Visually learning concepts strengthens understanding. Rogers looks forward to adding “cool stuff” like movement and light shows to facilitate engagement. For example, rather than solely explaining how fireflies use their lights to choose mating partners, an interactive system of lights would help show that a male must light up with the right pulses and color cues to attract a mate.

Emphasis on Faculty Research

Rogers wants to showcase research projects that are pioneering our understanding of biodiversity. He hopes that the public will learn that “there’s serious stuff going on here, because it has implications” for the real world. The exhibits will demonstrate how BYU faculty actively contribute to humanity’s scientific knowledge through their research.

The Research Collection

The Monte L. Bean Life Science Museum is a familiar place for the public to come and enjoy, but even local patrons don’t realize that they know only a portion of the museum. On the other side of locked doors, through the halls for students and curators, are the research collections. More than three million insects, forty thousand reptiles and amphibians, ten thousand birds, forty thousand mammals, and seven hundred thousand plants are preserved beyond the view of visitors. Each specimen, carefully organized with information about when and where it was collected, is part of a hidden treasure with a long history.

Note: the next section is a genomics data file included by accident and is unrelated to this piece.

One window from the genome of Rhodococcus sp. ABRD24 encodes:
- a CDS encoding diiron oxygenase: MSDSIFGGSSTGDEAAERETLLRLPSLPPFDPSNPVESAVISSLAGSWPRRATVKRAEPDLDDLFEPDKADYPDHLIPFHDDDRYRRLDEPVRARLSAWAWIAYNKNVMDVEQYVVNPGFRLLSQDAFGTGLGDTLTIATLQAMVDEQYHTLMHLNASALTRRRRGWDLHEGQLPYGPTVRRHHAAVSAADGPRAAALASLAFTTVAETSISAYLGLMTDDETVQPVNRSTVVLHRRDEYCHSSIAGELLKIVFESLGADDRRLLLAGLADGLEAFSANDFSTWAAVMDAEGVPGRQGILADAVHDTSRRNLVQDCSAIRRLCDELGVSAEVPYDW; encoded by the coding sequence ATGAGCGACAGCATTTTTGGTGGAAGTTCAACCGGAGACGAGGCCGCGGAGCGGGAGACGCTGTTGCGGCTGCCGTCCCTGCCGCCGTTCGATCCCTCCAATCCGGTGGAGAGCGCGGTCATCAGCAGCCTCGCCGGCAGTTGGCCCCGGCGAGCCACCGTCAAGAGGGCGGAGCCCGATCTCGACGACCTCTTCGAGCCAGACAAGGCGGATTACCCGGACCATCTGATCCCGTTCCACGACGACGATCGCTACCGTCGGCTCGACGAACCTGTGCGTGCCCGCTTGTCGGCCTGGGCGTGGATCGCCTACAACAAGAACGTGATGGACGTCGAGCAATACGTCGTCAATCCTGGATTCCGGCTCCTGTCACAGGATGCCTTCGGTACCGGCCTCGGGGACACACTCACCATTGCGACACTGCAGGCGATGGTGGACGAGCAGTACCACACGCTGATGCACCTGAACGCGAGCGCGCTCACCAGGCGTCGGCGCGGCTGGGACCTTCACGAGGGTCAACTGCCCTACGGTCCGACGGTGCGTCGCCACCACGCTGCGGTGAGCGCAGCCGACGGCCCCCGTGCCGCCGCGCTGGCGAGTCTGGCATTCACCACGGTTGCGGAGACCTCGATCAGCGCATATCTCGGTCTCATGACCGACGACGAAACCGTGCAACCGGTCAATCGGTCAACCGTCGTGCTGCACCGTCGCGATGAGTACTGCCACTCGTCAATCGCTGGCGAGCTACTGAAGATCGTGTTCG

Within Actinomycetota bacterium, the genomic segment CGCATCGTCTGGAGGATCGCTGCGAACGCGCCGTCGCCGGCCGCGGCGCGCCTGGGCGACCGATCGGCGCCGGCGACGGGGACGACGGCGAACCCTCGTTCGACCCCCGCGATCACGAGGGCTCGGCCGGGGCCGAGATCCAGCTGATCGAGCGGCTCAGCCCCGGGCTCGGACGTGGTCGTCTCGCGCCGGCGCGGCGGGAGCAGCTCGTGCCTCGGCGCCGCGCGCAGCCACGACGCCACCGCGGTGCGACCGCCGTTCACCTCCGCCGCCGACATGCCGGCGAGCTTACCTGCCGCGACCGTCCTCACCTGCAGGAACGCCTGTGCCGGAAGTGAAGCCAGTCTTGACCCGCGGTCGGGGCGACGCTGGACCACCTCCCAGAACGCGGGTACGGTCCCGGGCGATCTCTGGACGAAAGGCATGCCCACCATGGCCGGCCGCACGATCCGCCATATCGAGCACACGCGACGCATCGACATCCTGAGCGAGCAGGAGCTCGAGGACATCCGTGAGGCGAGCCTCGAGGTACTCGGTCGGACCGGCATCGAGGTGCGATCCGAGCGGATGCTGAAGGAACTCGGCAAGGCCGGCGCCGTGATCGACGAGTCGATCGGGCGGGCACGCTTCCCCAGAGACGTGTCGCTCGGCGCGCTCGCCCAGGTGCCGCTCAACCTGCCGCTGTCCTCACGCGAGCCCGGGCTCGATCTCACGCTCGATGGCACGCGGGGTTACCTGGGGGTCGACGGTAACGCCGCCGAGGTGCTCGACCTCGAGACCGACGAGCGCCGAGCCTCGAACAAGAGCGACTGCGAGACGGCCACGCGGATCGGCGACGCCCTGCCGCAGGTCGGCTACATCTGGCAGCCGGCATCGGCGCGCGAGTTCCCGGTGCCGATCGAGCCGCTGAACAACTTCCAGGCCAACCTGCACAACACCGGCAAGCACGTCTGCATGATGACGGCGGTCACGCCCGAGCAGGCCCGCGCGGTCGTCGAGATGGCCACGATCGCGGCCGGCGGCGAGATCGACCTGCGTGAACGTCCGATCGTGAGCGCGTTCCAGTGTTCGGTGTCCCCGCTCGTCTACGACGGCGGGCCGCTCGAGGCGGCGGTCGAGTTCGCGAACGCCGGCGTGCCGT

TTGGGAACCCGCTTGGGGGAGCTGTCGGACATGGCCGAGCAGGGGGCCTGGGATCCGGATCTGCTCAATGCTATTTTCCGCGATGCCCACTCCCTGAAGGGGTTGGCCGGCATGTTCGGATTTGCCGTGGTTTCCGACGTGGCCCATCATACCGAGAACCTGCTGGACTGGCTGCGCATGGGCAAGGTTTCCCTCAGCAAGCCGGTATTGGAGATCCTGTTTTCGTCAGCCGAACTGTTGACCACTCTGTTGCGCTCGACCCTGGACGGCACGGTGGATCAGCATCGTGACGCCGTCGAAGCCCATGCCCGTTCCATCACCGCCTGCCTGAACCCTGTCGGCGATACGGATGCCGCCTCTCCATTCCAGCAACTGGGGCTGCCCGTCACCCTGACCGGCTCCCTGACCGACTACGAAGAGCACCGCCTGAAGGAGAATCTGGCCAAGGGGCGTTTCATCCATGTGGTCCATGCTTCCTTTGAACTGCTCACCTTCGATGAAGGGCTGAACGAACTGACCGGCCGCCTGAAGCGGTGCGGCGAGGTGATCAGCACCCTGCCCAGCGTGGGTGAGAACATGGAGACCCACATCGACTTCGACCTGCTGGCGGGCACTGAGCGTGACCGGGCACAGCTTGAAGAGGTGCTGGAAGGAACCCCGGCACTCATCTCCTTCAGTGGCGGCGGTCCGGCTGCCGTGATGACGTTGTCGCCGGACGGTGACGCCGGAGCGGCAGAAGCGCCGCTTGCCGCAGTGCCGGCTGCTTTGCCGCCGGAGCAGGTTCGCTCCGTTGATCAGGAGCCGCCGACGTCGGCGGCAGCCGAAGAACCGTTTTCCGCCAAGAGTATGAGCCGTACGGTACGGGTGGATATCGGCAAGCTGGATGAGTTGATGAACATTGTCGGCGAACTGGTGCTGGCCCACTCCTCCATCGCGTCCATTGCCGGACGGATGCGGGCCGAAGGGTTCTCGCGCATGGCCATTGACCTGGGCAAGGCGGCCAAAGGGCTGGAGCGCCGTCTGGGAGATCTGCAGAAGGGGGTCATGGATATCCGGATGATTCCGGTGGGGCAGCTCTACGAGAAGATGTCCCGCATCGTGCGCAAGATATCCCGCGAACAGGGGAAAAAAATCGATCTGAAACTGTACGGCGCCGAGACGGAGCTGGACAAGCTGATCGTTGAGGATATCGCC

A Quick History Lesson

The museum’s namesake, Monte L. Bean, was a wealthy businessman who donated money to build a public museum with exhibits including his African hunting trophies. Storage rooms for BYU’s research collections, which had been growing for half a century, were also part of his vision.

Back in the 1920s and 1930s, BYU professors needed lab specimens to teach their classes. Faculty would go out, collect an animal or plant, and preserve it to show students. Many universities at the time had teaching collections associated with the courses they taught. Some faculty started collections centered on research rather than teaching; for example, to learn what mammals live on Mt. Timpanogos, they would send an expedition to collect at various elevations.